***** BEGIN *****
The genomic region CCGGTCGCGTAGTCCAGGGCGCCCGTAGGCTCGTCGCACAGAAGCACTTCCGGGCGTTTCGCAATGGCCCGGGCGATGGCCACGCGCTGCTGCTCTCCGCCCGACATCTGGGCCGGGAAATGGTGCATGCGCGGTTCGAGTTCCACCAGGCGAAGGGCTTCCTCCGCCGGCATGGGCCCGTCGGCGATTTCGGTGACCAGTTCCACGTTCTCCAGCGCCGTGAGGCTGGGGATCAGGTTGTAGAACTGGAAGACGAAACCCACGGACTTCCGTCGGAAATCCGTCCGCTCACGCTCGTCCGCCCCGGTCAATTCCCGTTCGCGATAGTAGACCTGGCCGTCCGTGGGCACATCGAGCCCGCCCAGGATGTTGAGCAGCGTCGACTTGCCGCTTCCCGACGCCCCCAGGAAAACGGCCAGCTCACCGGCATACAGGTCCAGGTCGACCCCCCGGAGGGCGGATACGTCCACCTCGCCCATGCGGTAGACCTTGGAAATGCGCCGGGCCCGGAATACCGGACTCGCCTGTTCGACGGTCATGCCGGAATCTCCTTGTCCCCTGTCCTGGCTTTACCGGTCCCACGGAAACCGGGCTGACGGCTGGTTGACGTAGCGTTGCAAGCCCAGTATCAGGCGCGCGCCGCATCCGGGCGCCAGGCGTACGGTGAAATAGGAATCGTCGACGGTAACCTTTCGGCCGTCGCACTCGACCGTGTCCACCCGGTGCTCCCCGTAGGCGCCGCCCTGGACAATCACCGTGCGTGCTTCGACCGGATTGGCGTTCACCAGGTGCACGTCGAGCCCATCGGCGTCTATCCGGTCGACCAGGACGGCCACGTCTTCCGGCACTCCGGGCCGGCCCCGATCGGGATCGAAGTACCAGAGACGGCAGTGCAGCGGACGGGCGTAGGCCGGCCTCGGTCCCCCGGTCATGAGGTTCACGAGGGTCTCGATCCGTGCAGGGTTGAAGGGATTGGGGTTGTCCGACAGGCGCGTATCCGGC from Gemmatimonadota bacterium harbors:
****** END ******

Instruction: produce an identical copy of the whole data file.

The genomic region CCGGTCGCGTAGTCCAGGGCGCCCGTAGGCTCGTCGCACAGAAGCACTTCCGGGCGTTTCGCAATGGCCCGGGCGATGGCCACGCGCTGCTGCTCTCCGCCCGACATCTGGGCCGGGAAATGGTGCATGCGCGGTTCGAGTTCCACCAGGCGAAGGGCTTCCTCCGCCGGCATGGGCCCGTCGGCGATTTCGGTGACCAGTTCCACGTTCTCCAGCGCCGTGAGGCTGGGGATCAGGTTGTAGAACTGGAAGACGAAACCCACGGACTTCCGTCGGAAATCCGTCCGCTCACGCTCGTCCGCCCCGGTCAATTCCCGTTCGCGATAGTAGACCTGGCCGTCCGTGGGCACATCGAGCCCGCCCAGGATGTTGAGCAGCGTCGACTTGCCGCTTCCCGACGCCCCCAGGAAAACGGCCAGCTCACCGGCATACAGGTCCAGGTCGACCCCCCGGAGGGCGGATACGTCCACCTCGCCCATGCGGTAGACCTTGGAAATGCGCCGGGCCCGGAATACCGGACTCGCCTGTTCGACGGTCATGCCGGAATCTCCTTGTCCCCTGTCCTGGCTTTACCGGTCCCACGGAAACCGGGCTGACGGCTGGTTGACGTAGCGTTGCAAGCCCAGTATCAGGCGCGCGCCGCATCCGGGCGCCAGGCGTACGGTGAAATAGGAATCGTCGACGGTAACCTTTCGGCCGTCGCACTCGACCGTGTCCACCCGGTGCTCCCCGTAGGCGCCGCCCTGGACAATCACCGTGCGTGCTTCGACCGGATTGGCGTTCACCAGGTGCACGTCGAGCCCATCGGCGTCTATCCGGTCGACCAGGACGGCCACGTCTTCCGGCACTCCGGGCCGGCCCCGATCGGGATCGAAGTACCAGAGACGGCAGTGCAGCGGACGGGCGTAGGCCGGCCTCGGTCCCCCGGTCATGAGGTTCACGAGGGTCTCGATCCGTGCAGGGTTGAAGGGATTGGGGTTGTCCGACAGGCGCGTATCCGGC from Gemmatimonadota bacterium harbors: